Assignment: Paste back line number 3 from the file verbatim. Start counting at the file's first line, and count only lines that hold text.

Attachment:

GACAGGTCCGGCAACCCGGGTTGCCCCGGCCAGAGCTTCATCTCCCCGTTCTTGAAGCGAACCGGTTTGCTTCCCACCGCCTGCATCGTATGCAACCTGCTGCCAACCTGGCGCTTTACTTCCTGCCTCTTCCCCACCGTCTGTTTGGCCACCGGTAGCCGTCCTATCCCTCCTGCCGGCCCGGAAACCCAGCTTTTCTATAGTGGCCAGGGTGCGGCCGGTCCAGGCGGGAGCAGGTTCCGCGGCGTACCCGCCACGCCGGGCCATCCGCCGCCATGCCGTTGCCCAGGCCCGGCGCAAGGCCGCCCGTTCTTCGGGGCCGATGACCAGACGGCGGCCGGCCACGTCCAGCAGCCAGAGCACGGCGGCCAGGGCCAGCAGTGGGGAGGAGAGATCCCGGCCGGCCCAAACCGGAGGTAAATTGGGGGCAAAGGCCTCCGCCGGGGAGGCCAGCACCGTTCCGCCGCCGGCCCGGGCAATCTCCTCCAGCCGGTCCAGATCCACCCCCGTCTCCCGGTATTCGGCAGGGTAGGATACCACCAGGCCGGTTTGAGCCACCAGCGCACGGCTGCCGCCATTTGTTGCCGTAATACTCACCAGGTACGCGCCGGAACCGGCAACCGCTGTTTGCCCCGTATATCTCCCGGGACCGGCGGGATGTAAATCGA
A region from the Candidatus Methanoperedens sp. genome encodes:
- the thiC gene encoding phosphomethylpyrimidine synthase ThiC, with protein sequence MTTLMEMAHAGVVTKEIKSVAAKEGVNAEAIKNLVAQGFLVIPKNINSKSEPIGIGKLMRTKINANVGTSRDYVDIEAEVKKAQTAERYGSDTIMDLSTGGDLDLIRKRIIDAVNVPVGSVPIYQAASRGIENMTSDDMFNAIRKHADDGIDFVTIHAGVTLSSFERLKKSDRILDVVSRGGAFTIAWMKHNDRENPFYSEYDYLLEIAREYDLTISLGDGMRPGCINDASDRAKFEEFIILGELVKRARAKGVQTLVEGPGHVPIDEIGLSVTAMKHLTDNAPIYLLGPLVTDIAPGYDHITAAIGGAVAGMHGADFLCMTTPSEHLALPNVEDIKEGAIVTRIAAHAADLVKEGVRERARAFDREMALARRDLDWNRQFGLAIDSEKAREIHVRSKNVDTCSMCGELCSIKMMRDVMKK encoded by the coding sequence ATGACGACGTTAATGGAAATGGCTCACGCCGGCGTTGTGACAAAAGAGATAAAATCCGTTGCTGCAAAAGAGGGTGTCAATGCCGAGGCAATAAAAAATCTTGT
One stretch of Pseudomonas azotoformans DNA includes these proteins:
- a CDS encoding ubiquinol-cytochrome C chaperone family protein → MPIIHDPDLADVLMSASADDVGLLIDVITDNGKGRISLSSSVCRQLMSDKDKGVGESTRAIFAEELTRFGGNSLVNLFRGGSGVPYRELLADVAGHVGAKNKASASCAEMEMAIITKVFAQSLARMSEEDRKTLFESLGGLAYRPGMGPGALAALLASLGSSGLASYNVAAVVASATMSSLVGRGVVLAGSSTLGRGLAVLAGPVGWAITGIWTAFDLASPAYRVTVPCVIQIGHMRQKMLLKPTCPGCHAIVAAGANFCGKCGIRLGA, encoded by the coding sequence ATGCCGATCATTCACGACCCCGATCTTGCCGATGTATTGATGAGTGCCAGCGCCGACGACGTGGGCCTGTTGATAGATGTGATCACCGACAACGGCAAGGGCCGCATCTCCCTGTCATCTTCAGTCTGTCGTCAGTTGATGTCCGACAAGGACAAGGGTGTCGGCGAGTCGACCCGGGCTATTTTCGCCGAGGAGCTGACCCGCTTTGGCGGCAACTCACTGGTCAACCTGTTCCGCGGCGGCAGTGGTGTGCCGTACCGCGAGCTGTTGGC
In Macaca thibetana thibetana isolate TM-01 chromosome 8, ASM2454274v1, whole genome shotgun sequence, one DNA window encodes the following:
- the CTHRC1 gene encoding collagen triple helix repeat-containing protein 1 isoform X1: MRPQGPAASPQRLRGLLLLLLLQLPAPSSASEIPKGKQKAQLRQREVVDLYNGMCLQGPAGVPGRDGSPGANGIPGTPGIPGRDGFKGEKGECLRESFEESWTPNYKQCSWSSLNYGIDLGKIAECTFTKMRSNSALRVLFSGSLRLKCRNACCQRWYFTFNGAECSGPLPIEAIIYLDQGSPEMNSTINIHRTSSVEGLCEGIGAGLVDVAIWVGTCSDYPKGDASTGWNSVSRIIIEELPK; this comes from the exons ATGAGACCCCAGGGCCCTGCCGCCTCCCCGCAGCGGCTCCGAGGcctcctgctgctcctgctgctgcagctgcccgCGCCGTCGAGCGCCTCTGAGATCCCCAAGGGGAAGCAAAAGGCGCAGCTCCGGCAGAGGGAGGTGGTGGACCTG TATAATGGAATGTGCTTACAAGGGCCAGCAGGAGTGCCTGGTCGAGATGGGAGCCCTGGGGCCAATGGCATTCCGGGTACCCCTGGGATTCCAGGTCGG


- the thiC gene encoding phosphomethylpyrimidine synthase ThiC, with protein sequence MTTLMEMAHAGVVTKEIKSVAAKEGVNAEAIKNLVAQGFLVIPKNINSKSEPIGIGKLMRTKINANVGTSRDYVDIEAEVKKAQTAERYGSDTIMDLSTGGDLDLIRKRIIDAVNVPVGSVPIYQAASRGIENMTSDDMFNAIRKHADDGIDFVTIHAGVTLSSFERLKKSDRILDVVSRGGAFTIAWMKHNDRENPFYSEYDYLLEIAREYDLTISLGDGMRPGCINDASDRAKFEEFIILGELVKRARAKGVQTLVEGPGHVPIDEIGLSVTAMKHLTDNAPIYLLGPLVTDIAPGYDHITAAIGGAVAGMHGADFLCMTTPSEHLALPNVEDIKEGAIVTRIAAHAADLVKEGVRERARAFDREMALARRDLDWNRQFGLAIDSEKAREIHVRSKNVDTCSMCGELCSIKMMRDVMKK encoded by the coding sequence ATGACGACGTTAATGGAAATGGCTCACGCCGGCGTTGTGACAAAAGAGATAAAATCCGTTGCTGCAAAAGAGGGTGTCAATGCCGAGGCAATAAAAAATCTTGT